What to expect from the EU-Turkey migrant deal

(VOVworld)- On April 4th, Greece began sending the migrants back to Turkey under an agreement reached between the European Union (EU) and Turkey last month aimed at stemming the influx of refugees to Western Europe. Many of the refugees crossed the Aegean Sea, but now concerns are mounting over a new wave of migrants who are crossing Mediterranean Sea to Italy.

What to expect from the EU-Turkey migrant deal  - ảnh 1

The EU and Turkey have agreed that any illegal refugees in Greece after March 20th will be sent back to Turkey. In return, the EU countries will receive an equivalent number of Syrians from Turkey. This means that for every migrant returned to Turkey, another will be resettled in the EU. The agreement aims to close the main route, the Aegean Sea between Greece and Turkey, by which more than one million migrants reached Europe in 2015.

Ready for resettlement

What to expect from the EU-Turkey migrant deal  - ảnh 2

On April 4th, a plane carrying the first Syrian refugees from Turkey landed at Hanover airport in Germany. Simultaneously, Greece sent 2 ships with 200 illegal migrants on board returning to Turkey. So far, about 42 Syrians have been sent to Germany, recognized as legal refugees.

Between April 3rd and 6th 750 refugees will be sent back to Turkey from Greece’s Lesbos island. Meanwhile, Germany, France, the Netherlands, Finland, and Portugal will receive 1,600 migrants each from Turkey. Germany is ready to resettle 13,500 more.

Turkey has begun construction of 2 intake centers for refugees: one is 500 square meters and is located opposite Greece’s Chios island. The other, in Dukili, faces Lesbos island. Both centers are in the coastal province of Izmir. After completing health check-ups and registrations there, refugees will be relocated to refugee camps in Turkey.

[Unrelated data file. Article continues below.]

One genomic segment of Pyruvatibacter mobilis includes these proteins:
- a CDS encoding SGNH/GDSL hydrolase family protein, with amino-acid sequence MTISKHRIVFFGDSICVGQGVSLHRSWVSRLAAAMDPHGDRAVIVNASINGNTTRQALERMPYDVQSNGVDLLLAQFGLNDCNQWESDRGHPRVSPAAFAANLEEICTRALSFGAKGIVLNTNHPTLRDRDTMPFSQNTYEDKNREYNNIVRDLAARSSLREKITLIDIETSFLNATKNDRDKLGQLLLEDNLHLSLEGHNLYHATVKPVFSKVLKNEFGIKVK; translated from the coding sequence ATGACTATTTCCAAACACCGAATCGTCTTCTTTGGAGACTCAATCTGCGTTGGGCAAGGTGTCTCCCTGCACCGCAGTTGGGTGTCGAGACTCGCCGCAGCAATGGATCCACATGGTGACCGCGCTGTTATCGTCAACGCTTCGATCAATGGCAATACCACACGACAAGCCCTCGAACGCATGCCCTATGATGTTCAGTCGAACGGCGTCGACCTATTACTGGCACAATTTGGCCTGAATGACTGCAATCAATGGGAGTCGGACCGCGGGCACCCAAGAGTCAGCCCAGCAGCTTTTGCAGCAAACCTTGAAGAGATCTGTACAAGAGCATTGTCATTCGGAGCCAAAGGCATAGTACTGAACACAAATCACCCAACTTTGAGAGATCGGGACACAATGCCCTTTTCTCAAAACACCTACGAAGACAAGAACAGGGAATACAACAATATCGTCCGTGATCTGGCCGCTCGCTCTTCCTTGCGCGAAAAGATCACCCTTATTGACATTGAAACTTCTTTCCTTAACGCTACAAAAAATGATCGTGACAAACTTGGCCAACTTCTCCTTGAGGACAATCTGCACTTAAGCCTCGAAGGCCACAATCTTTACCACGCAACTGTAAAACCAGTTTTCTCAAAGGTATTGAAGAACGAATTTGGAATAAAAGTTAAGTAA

How to reduce migrant pressure?

The effectiveness of this deal is being questioned. Some doubt that Turkey is a safe country for refugees. Others call the deal a blow to human rights because Turkey has been deporting many refugees back to Syria, which is being battered by a civil war. The Greek government saw violent protests even before the EU-Turkey deal took affect. Last weekend, thousands of migrants protested the deportation of refugees back to Turkey and riots occurred at migrant camps in Chios.

Since the deal was struck, the number of refugees reaching Italy’s sea ports via the Mediterranean Sea has doubled the number of people arriving in Greece via the Aegean Sea. The Italian Ministry of Home Affairs estimates that Rome will receive 260 thousand migrants in 2016, 2.5 times as many as last year. In the past 2 weeks, more than 5,000 migrants arrived at Italian ports, mostly from Libya.

Only time will tell whether the recent deal will slow the flow of illegal migration. Certainly, Europe will wait a long time before the migrant crisis is over.